Saturday, May 10, 2008

Some Misconceptions About Prop 98

So I have been looking through the comments that I have gotten on my posts about Prop 98. I figured I would take this moment to answer them.

Now, the first comment, left by an anonymous poster, deals more with my view of the referendum process in California. I think we allow our legislature here in California get away with too much by having a referendum system that can be used too often. Sure, Propositions 215, 59, and 13 may be much loved. However, for every one of those which might be "much loved", we have had Prop 22 (which changed the California constitution to prevent same-sex marriages), Prop 164 (imposition of terms, giving us the muscial chairs of elected officials), Prop 64 (which has diminished consumer protections by limiting the use of the Unfair Business Practices Act, rushed onto the ballot by the pro-business lobby seizing upon the acts of a small group of unethical people), Prop 71 (the stem cell initiative which passed but as of yet has managed to accomplish....?), Prop 83 (increasing penalties against sex offenders, and possibly tossing away the 8th Amendment, Cal Const. Art. 1 Sec. 17, in the process).

Then again, we have also already, as voters, consider the issue of emminent domain reform in the 2006 election with Proposition 90. And with almost the same language to boot. So hurray, we Californians get to foot the bill to vote, again, on virtually the same ballot initiative.

So, now, to the second comment left by an anonymous poster. (Which by the way annoys me. My favorite scene in the West Wing deals with anonymous letters and how Sam Seborn deals with them.) And in it, this person writes that Prop 98 only outlaws new rent control, but otherwise, it just "only outlaws transfer from one private individual to an other."

First, localities in California (i.e. your local city or town) has been prohibited from enacting new rent control schemes since February 1, 1995 when the Costa Hawkins Act (Civil Code section 1954.50 et seq., and specifically Civil Code 1954.52) went into effect. So, the idea that Proposition 98 will prevent the invidious spread of rent control in California is just plainly wrong. The jurisdictions which have it now are the only ones who are able to have it.

Now, the second misconception is that Prop 98 only outlaws the state of California transferring private property from one individual to another. That is what the proposition's backers would have people believe. However, lets take a look at the actual proposed language in the initiative. It reads,

Sect 19(a) Private property may be taken or damaged only for a stated public use and when just compensation, ascertained by a jury unless waived, has first been paid to, or into court for, the owner. The Legislature may provide for possession by the condemnor following commencement of eminent domain proceedings upon deposit in court and prompt release to owner of moeny determined by the court to be the probable amount of just compensation. Private property may not be taken or damaged for private use.

(Instead of underlines, I am using italics to show where the proposition would amend the state constitution)

Now, that is to be expected. The real changes, as they often happen in legal documents, occur in the definitions. There, the changes read, in part,

(b) For purposes of this section:

(1) "Taken" includes transferring the ownership, occupancy, or use of property from a private owner to a public agency or to any person or entity other than a public agency, or limiting the price a private owner may charge another person to purchase, occupy or use his or her real property.
The classic view of eminent domain, at least as I remember it being taught to me back in junior high and high school is that the government uses the power to force the owner to sell property to the government. However, under this iteration, a taking would include "limiting the price a private owner may charge another person to purchase, occupy, or use" their real property. Rent control limits a private owner's ability to raise rents of their tenants. Therefore, if Prop 98 were to pass, rent control would be history as soon as it went into effect.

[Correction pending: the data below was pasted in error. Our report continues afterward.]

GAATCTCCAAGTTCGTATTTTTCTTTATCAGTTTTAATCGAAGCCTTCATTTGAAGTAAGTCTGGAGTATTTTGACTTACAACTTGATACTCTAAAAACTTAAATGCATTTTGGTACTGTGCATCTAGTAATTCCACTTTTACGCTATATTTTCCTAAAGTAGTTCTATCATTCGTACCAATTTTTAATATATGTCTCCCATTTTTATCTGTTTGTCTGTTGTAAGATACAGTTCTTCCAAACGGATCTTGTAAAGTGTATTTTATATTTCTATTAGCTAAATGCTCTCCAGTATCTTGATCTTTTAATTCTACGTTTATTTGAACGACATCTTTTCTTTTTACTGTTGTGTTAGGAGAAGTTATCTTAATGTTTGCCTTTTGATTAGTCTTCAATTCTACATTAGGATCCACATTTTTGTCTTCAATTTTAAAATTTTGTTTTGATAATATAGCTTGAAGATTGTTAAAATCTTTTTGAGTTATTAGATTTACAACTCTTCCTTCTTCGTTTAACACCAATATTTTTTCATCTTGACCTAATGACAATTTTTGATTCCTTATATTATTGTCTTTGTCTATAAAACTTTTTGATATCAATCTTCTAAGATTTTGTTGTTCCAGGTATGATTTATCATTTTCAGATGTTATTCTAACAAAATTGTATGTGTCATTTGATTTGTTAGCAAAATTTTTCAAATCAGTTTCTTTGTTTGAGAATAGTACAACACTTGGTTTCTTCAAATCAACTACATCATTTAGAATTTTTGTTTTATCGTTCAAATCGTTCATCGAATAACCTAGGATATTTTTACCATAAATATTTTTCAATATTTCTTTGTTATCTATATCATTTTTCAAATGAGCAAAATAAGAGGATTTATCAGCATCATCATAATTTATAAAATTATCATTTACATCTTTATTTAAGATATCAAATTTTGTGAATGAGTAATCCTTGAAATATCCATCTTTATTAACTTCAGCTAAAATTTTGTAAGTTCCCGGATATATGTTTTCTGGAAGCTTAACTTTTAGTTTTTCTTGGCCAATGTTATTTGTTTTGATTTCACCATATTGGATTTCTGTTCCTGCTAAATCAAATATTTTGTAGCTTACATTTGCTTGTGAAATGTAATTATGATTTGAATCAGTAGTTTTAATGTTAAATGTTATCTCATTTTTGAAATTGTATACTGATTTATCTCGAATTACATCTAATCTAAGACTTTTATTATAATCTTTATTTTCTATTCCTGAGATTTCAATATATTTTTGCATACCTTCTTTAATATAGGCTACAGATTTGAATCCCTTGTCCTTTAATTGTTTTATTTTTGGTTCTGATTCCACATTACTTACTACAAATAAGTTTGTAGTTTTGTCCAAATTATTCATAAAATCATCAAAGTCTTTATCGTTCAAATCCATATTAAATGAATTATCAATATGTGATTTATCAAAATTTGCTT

However, the "taken" definition could also be applied in other ways. Because the revisions to the California Constitution would now define ordinances which limit the price that a private property owner can charge to sell, it would render unconstitutional a number of environmental laws which limit the use of property. For instance, the California Coastal Commission would find it difficult to protect, conserve, and restore the coastlines, unless every single property owner agreed to be bound by it.

But forget the controversial things like environmental protection. Basically, Proposition 98 would prevent localities, counties, and the State from placing limitations on properties. Think thats just the AngryBell overreacting? Well, read on in the proposition's language and you will note that it says, when defining private use,

(iii) regulation of ownership, occupancy or use of privately owned real property or associated property rights in order to transfer an economic benefit to one or more private persons at the expense of the property owner.
Now, take private use's definition, and read it with the portion which reads, " Private property may not be taken or damaged for private use." This creates an overly expansive definition of the concept of private use. City zoning ordinances could be invalidated because they promulgate rules which limit how a private person uses his or her real property. As the Planning and Conservation League wrote,

Proposition 98 is full of ambiguous language that is open to wide interpretation by the courts. Almost all restrictions on developments and land use provide economic benefits to someone whether through increased property values or benefits to local retail stores who profit from restrictions on locations of “big box” retail giants.

I can think of a number of unintended consequences of the passage of Proposition 98, you could end up with the adult bookstore right next door to the primary school. Big box retailers would be able to put up whatever monstrosities they wanted, where they wanted, how they wanted, as long as they could buy the land.

Now, I like free markets, and a minimum of government regulation. However, in the modern economic landscape, there needs to be some breaks on what people do with their property. Prop 98 has the potential to eliminate all limitations on the State and localities ability to regulate property owners.

Things in favor of Prop 98: Prevent's Kelo-type takings (i.e. condemning private property and transferring it to another private entity).

Things against Prop 99: Elimination of rent control; elimination of environmental laws; elimination of local zoning ordinances.